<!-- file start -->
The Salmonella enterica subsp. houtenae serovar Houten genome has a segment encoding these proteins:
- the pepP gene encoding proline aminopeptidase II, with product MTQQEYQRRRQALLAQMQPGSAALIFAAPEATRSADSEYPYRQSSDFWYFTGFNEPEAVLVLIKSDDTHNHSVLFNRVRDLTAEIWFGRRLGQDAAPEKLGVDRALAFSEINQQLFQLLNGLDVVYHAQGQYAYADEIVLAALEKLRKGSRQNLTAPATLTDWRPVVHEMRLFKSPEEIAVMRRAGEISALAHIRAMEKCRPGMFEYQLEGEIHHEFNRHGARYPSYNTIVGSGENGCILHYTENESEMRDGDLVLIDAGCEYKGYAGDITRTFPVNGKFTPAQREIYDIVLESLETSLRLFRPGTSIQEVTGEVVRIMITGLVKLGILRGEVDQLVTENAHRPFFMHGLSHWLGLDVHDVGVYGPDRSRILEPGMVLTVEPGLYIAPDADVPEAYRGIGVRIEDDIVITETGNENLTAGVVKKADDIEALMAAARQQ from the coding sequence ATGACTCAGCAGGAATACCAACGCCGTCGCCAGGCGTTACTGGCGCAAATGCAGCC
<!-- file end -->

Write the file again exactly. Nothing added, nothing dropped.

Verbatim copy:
The Salmonella enterica subsp. houtenae serovar Houten genome has a segment encoding these proteins:
- the pepP gene encoding proline aminopeptidase II, with product MTQQEYQRRRQALLAQMQPGSAALIFAAPEATRSADSEYPYRQSSDFWYFTGFNEPEAVLVLIKSDDTHNHSVLFNRVRDLTAEIWFGRRLGQDAAPEKLGVDRALAFSEINQQLFQLLNGLDVVYHAQGQYAYADEIVLAALEKLRKGSRQNLTAPATLTDWRPVVHEMRLFKSPEEIAVMRRAGEISALAHIRAMEKCRPGMFEYQLEGEIHHEFNRHGARYPSYNTIVGSGENGCILHYTENESEMRDGDLVLIDAGCEYKGYAGDITRTFPVNGKFTPAQREIYDIVLESLETSLRLFRPGTSIQEVTGEVVRIMITGLVKLGILRGEVDQLVTENAHRPFFMHGLSHWLGLDVHDVGVYGPDRSRILEPGMVLTVEPGLYIAPDADVPEAYRGIGVRIEDDIVITETGNENLTAGVVKKADDIEALMAAARQQ from the coding sequence ATGACTCAGCAGGAATACCAACGCCGTCGCCAGGCGTTACTGGCGCAAATGCAGCC